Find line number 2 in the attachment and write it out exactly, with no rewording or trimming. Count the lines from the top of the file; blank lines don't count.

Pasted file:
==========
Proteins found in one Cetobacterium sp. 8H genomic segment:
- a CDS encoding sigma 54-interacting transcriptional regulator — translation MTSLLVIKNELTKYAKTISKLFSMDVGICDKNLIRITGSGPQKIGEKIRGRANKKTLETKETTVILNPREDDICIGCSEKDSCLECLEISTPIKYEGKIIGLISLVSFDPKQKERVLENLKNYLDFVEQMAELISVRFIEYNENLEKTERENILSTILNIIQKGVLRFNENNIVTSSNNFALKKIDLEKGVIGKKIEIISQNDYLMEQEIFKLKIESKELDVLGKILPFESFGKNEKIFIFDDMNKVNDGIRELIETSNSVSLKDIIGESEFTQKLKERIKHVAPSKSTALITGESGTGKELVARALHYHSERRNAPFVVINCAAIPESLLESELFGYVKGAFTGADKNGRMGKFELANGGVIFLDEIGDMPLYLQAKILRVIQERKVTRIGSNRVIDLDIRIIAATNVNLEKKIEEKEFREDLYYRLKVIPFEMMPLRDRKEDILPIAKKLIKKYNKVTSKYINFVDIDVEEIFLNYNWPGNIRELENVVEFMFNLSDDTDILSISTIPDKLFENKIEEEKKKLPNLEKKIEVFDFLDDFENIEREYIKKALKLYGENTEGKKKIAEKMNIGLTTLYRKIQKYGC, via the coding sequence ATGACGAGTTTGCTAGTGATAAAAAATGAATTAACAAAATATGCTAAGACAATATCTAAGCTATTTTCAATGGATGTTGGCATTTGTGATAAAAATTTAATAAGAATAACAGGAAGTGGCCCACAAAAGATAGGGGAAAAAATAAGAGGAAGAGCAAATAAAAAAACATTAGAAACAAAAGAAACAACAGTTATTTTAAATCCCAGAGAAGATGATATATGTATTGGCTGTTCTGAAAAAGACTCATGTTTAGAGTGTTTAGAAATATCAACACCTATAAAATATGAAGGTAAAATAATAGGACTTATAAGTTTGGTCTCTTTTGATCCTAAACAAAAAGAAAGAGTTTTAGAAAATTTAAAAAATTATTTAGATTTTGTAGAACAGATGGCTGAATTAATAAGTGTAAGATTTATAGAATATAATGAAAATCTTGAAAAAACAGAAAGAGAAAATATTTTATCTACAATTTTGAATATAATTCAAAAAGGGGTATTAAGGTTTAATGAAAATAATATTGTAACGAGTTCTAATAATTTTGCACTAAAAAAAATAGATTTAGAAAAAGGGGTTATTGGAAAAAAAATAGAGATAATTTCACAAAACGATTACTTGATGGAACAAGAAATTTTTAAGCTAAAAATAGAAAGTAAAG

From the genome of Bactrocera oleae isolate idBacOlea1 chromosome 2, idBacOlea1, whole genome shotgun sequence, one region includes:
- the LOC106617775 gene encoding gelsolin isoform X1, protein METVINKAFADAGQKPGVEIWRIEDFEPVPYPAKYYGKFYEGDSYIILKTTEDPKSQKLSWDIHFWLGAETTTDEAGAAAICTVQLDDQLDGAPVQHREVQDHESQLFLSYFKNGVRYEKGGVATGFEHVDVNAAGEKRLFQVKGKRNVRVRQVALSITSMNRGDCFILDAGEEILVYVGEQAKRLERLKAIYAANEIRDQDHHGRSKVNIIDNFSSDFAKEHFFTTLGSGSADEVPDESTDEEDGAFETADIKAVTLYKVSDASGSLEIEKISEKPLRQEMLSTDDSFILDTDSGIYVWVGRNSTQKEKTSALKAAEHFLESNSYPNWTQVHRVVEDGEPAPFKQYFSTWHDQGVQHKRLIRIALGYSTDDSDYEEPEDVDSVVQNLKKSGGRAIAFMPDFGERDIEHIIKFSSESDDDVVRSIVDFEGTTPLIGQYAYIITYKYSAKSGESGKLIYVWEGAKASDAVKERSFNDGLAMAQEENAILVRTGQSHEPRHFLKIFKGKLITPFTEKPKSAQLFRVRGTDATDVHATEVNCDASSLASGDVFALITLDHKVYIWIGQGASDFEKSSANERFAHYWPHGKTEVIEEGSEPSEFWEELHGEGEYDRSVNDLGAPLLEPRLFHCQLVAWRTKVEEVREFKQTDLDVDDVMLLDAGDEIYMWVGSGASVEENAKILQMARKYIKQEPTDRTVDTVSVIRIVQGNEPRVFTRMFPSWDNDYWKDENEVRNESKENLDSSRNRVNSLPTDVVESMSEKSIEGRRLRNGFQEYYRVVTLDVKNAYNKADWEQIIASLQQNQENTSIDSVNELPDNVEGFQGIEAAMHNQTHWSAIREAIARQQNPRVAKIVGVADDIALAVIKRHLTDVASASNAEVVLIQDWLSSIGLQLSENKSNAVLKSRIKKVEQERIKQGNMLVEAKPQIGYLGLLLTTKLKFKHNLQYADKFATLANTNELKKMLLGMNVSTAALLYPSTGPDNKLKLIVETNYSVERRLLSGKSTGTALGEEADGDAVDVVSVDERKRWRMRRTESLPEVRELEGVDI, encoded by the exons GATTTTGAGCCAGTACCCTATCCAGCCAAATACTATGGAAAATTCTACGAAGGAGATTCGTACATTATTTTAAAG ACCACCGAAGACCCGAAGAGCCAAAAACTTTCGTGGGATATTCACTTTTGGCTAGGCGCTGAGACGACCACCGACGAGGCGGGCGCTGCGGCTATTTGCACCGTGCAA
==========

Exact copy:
- a CDS encoding sigma 54-interacting transcriptional regulator — translation MTSLLVIKNELTKYAKTISKLFSMDVGICDKNLIRITGSGPQKIGEKIRGRANKKTLETKETTVILNPREDDICIGCSEKDSCLECLEISTPIKYEGKIIGLISLVSFDPKQKERVLENLKNYLDFVEQMAELISVRFIEYNENLEKTERENILSTILNIIQKGVLRFNENNIVTSSNNFALKKIDLEKGVIGKKIEIISQNDYLMEQEIFKLKIESKELDVLGKILPFESFGKNEKIFIFDDMNKVNDGIRELIETSNSVSLKDIIGESEFTQKLKERIKHVAPSKSTALITGESGTGKELVARALHYHSERRNAPFVVINCAAIPESLLESELFGYVKGAFTGADKNGRMGKFELANGGVIFLDEIGDMPLYLQAKILRVIQERKVTRIGSNRVIDLDIRIIAATNVNLEKKIEEKEFREDLYYRLKVIPFEMMPLRDRKEDILPIAKKLIKKYNKVTSKYINFVDIDVEEIFLNYNWPGNIRELENVVEFMFNLSDDTDILSISTIPDKLFENKIEEEKKKLPNLEKKIEVFDFLDDFENIEREYIKKALKLYGENTEGKKKIAEKMNIGLTTLYRKIQKYGC, via the coding sequence ATGACGAGTTTGCTAGTGATAAAAAATGAATTAACAAAATATGCTAAGACAATATCTAAGCTATTTTCAATGGATGTTGGCATTTGTGATAAAAATTTAATAAGAATAACAGGAAGTGGCCCACAAAAGATAGGGGAAAAAATAAGAGGAAGAGCAAATAAAAAAACATTAGAAACAAAAGAAACAACAGTTATTTTAAATCCCAGAGAAGATGATATATGTATTGGCTGTTCTGAAAAAGACTCATGTTTAGAGTGTTTAGAAATATCAACACCTATAAAATATGAAGGTAAAATAATAGGACTTATAAGTTTGGTCTCTTTTGATCCTAAACAAAAAGAAAGAGTTTTAGAAAATTTAAAAAATTATTTAGATTTTGTAGAACAGATGGCTGAATTAATAAGTGTAAGATTTATAGAATATAATGAAAATCTTGAAAAAACAGAAAGAGAAAATATTTTATCTACAATTTTGAATATAATTCAAAAAGGGGTATTAAGGTTTAATGAAAATAATATTGTAACGAGTTCTAATAATTTTGCACTAAAAAAAATAGATTTAGAAAAAGGGGTTATTGGAAAAAAAATAGAGATAATTTCACAAAACGATTACTTGATGGAACAAGAAATTTTTAAGCTAAAAATAGAAAGTAAAG